Wednesday, February 16, 2011

THE INLANDER AND THE CONCH

(The last story, at least for a while,  from our ten day visit to the Yucatan in January 2011)

Maybe because I am Capricorn, water is my second home.  My primary reason for traveling to the Caribbean was the clear sea and the world below its waves.  On our first visit twelve years ago we were only able to spend a short time with fins and snorkel exploring the reefs in the shallow warm water.
 
 On this trip there was much more time to investigate the goings on under the sea.

“Darling it’s better down where it’s wetter under the sea.”

We did our best to keep our hands off the coral and other sea plants and animals; both for their safety and ours.  But when I saw a large mossy shell on the sandy bottom I couldn’t resist diving down to investigate.  It was a full grown Queen Conch (pronounced conk) snail.  I thought at first it was a hermit crab living in an abandoned shell since there was a big claw down inside.  I hauled it back to our bungalow for further inspection.

 Here is the conch on its back in a basin of sea water.

We left it undisturbed with the base down, and before long two little tentacles poked out to survey the new surroundings.   The foot came out with the big claw to dig in and pull the shell around.

We did a Google search to discover more about my find.  We learned the meat is second only to escargot as a delicacy, but the usual method to extract the snail is to cut the tip off the shell which releases the animal.  There was no way I was going to get this guy home alive and I really wanted the shell intact.  I finally found a site that gave instructions to remove the snail without harming the shell.

 I tried not to think about it too much and immersed the conch in water and heated it almost to boiling.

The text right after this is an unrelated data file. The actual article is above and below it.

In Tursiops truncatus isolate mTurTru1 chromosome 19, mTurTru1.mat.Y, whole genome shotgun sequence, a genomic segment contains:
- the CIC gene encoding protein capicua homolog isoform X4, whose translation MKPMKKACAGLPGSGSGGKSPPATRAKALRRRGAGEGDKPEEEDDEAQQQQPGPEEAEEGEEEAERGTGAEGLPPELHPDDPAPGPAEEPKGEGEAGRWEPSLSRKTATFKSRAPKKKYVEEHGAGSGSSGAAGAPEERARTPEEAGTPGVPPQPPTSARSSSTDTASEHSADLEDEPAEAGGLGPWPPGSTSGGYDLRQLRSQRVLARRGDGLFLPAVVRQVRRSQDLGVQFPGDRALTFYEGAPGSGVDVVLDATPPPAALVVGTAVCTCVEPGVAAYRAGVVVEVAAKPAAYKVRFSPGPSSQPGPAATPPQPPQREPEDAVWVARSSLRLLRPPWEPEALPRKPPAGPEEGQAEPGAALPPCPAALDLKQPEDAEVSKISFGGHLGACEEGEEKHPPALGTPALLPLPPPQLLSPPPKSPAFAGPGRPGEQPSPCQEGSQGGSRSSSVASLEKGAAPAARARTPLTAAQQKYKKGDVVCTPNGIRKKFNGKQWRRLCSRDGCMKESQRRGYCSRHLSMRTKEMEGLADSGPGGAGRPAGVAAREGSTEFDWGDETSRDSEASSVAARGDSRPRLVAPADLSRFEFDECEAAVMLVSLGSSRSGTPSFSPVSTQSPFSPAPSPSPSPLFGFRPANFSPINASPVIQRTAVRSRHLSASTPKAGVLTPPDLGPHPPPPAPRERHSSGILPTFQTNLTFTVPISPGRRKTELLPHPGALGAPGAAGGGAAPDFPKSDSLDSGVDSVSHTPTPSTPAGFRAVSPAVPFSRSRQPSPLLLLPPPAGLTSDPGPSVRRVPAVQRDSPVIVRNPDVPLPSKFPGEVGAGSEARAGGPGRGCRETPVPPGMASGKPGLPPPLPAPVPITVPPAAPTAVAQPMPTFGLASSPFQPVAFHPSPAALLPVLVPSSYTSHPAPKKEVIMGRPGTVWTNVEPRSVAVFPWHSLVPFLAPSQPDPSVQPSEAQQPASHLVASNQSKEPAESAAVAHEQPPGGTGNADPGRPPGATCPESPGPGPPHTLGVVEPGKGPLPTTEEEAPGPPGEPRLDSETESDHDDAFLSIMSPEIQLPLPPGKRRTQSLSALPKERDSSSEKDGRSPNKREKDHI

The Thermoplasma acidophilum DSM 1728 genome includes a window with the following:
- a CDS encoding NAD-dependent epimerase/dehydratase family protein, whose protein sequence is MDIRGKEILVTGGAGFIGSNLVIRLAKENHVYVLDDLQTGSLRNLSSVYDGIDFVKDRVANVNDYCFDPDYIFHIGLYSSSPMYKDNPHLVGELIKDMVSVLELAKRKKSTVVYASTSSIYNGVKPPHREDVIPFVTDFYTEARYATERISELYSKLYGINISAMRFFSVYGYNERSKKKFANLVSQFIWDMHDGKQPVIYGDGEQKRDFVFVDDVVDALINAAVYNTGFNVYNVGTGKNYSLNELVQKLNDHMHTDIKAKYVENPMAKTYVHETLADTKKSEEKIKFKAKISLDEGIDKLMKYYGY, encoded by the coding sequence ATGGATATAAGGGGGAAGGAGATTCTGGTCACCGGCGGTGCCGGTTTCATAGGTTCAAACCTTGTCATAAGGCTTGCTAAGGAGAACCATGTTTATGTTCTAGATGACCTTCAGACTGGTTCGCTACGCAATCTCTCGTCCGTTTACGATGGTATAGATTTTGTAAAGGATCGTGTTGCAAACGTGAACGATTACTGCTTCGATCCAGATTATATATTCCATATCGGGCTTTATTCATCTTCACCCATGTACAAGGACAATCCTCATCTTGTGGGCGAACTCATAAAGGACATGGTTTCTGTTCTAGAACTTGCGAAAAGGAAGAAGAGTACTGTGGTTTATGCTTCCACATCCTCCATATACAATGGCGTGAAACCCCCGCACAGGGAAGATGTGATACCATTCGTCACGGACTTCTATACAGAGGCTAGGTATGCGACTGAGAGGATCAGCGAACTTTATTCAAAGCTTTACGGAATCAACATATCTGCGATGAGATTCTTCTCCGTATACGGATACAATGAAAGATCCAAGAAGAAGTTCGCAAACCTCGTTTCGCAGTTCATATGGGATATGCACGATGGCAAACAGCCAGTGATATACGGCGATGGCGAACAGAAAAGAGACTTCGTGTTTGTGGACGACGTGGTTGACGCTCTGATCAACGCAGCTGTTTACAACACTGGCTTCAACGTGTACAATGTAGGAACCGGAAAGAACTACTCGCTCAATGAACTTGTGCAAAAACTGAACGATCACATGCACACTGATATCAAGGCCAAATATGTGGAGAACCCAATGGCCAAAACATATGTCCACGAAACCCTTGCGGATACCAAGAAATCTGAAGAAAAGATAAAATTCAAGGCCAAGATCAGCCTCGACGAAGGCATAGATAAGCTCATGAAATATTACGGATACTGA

When the water cooled I used a pair of scissors as large tweezers to pull out the snail.

It was a bizarre creature that lived in that little spiral house.

There were all kinds of recipes for conch chowders, and fritters on the internet, but this would require a lot of shopping and cooking.  So I asked Deeno, the little Mayan man who was the caretaker of our building, if he would like the conch meat.  He was very happy to take it home.  He said his wife had a great recipe for ceviche and could put it to use. 

He also brought back some bleach and a bucket so we could soak the shell and remove the moss and algae.

I asked him if there would be a problem taking the shell out of the country.  “It’s just a shell, no problem,” he said.

He was right.  So my Queen Conch and a few other shells we gathered came back to high, dry Idaho to remind us of our vacation.  And, yes, you can hear the ocean when you put it to your ear.

6 comments:

Linda Sue said...

MURRRDERRRERRS!
And Leenie if that is you in the black suit behind the flippers- OOO LA-LA! What a babe! The underwater shot is fabulous- the fish smiling so sweetly for their photo session. Looks absolutely lovely.

TALON said...

Poor little guy - but nice to know he didn't go to waste. And that conch is a beauty! I have one from Jamaica and every time I put it to my ear, I close my eyes, listen to ocean and take a mini mental vacation back to sun and surf :)

Nutty Gnome said...

I bet diving there was fantastic! I've only dived in the cold, murky waters of converted quarries or the North Sea off the UK coast - verrrry cold! I dream of diving somewhere warm and clear :)

thanks for a nice blog, I really enjoyed reading it.

frayedattheedge said...

We snorkelled on a wonderful holiday in the Maldives some years ago - a great achievement as neither of us is a very good swimmer. It was only slightly marred when I was bitten by a trigger fish!! Your shell is fabulous - I have some tiny purple shells that I brought back from New Zealand.

Buttons said...

Nice shell. I love shells what a great way to find one. I have only found small ones on a beach once in Vancouver B.C. I thought that was great. Wow good for you. B

susan m hinckley said...

What a lovely shell! And so fun to have the bragging rights of having retrieved it yourself (and dealt with the inhabitant -- you're a braver woman than I am!)

Just glad I didn't have to eat the meat -- snails are not in any of my food groups.